Recognizing the Indigenous heritage of ‘where the trail ends'

·5 min read

Under bright sunshine Wednesday morning, May 25, representatives of Woodstock First Nation, the Canadian government and Parks Canada met south of Woodstock, along the shore of the St. John River — or Wolastoq (Wəlastəkw) as it was known by those who lived along its shores and harvested its bounties for hundreds of generations.

They, along with others, gathered in Hay Settlement to celebrate the national historical significance of the ancient Meductic (Mehtawtick) village, which before the 17th century was a principal settlement for the Wəlastəkokewiyik (Maliseet) people.

For Woodstock First Nation Chief Tim Paul and Lands Manager Terri Paul, the Wednesday morning ceremony to unveil a plaque outlining the riverside property's significance to their ancestors was the end of many years of effort.

"This is the end of a journey and the beginning of a journey to the end," Terri Paul said.

She said that over time, the large house on the site would become a museum displaying artifacts from the village and other areas and an interpretive centre, telling the story, good and bad, of Meductic Village and Fort Meductic, built by the French in the 17th century when the allied with the native inhabitants.

The settlement site sits at the mouth of Hay Creek, west of Eel River. Mehtawtick means "end of the trail," aptly describing the village's location. It offered rich hunting and fishing grounds and fertile soil for growing corn and other crops.

Today, the fertile land sits under the waters of the expanded river following the construction of the Mactaquac Dam in 1967.

Chief Paul explained the property was not home to the village but overlooks where the now flooded village used to sit.

The riverside property sits across Route 165, the former Trans Canada Highway, from the beginning of the Maliseet Trail. Chief Paul explained the trail was one of the routes bringing various tribes from across what today is New Brunswick and northern Maine.

Meanwhile, the chief explained, the Wolastoq served as a major highway for his ancestors.

"We've been after this property for a long time because of its cultural and historical significance," he explained.

Chief Paul said his band finally purchased the property in 2019.

"It's a shame we had to do that, but that was the only way we could get it," he said.

Terri Paul welcomed Wednesday's ceremony to unveil an upgraded plaque and formally announce Mehtawtic Village as a designated historical site by the Canadian government through the Historic Sites and Monuments Board of Canada (HSMBC).

HSMBC's New Brunswick representative Bernard Theriault served as the event's emcee, noting official recognition of the property's historical significance dates back to 1924. A smaller plaque noting the site's history at that time disappeared in 2011.

After the band purchased the land, Terri Paul said Parks Canada worked in partnership with the band to recognize, commemorate, and share their Indigenous story.

Prominent Native historian Andrea Bear Nicholas of Nekotkok (Tobique First Nation) offered a brief history of Meductic (Mehtawtick) village and beyond.

She explained that Canadian history taught in schools includes little about the nation's Indigenous people, including the wars they fought. She explained that the history books tell plenty of tales about the First and Second World Wars but nothing about the four 17th-century battles in which Indigenous people fought to protect their homeland.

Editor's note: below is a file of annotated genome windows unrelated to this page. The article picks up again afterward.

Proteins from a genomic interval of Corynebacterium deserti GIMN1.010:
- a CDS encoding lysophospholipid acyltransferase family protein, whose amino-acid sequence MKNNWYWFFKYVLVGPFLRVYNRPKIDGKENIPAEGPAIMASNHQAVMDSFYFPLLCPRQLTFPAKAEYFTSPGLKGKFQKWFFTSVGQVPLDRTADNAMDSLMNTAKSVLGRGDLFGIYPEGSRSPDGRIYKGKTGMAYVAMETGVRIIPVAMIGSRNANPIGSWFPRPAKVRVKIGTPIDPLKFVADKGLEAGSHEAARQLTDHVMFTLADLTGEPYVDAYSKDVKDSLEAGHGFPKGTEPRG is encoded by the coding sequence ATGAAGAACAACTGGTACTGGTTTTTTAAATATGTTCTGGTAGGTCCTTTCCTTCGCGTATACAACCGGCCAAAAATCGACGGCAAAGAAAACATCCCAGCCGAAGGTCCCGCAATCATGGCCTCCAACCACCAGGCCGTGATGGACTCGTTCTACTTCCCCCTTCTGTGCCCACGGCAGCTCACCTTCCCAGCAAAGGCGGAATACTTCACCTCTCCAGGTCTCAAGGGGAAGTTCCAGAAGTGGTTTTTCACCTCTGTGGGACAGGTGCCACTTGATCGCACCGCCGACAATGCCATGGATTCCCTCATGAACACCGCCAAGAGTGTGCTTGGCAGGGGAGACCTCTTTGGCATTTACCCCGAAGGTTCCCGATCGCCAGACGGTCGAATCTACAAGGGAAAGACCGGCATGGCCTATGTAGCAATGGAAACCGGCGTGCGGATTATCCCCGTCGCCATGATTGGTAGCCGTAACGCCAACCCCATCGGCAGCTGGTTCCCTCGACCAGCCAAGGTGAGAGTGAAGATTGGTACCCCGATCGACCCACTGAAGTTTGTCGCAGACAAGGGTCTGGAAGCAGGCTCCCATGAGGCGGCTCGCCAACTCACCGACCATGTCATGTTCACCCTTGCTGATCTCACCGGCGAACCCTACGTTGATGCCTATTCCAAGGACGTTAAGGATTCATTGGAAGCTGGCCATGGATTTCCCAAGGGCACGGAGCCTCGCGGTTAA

Remembrance pays tribute to veterans, including Indigenous people, who fought under the Canadian flag, but not Native warriors who protected their people.

Fredericton MP Jenica Atwin also joined Wednesday's celebration on behalf of Steven Guilbeault, Minister of Environment and Climate Change and Minister responsible for Parks Canada.

"The Government of Canada is committed to a renewed relationship with Indigenous peoples, based on a recognition of rights, respect, co-operation, and partnership. On behalf of the Government of Canada, we remember the national historical significance of Mehtawtik Village. National historic designations commemorate positive and negative aspects of Canada's history and prompt us to reflect on the sometimes painful and challenging moments that define Canada today. By sharing these stories with Canadians, we hope to foster better understanding of the decisions and events that built Canada as a country."

In its media release announcing the heritage site, Parks Canada noted the great value of Mehtawtik village to the Wəlastəkokewiyik for the excellent hunting and harvesting of crops.

"In the spring," the release explained, "the Wəlastəkokewiyik would regularly visit the area to plant corn, returning later in the year to harvest the crops. For families who gathered here, the harvest was an occasion for social, cultural, and spiritual activities."

Chief Paul explained after the Maliseet allied with the French during the colonial wars, they fortified the area with a fort.

In the 1780s, the region fell under British rule, forcing Native populations to scatter, including the many forced to settle on a reserve in Lower Woodstock in 1851.

Chief Paul said the land provides an important landmark for his band and others across New Brunswick, noting it would be used as a pow wow grounds.

Chief Paul said a lot of work remains to complete their vision for the heritage site with the interpretive site and the museum to display the artifacts, which were stolen from the land and are scattered far and wide over the years.

"There's still a lot to do, but there are limits to the funding," he said.

Jim Dumville, Local Journalism Initiative Reporter, River Valley Sun

Our goal is to create a safe and engaging place for users to connect over interests and passions. In order to improve our community experience, we are temporarily suspending article commenting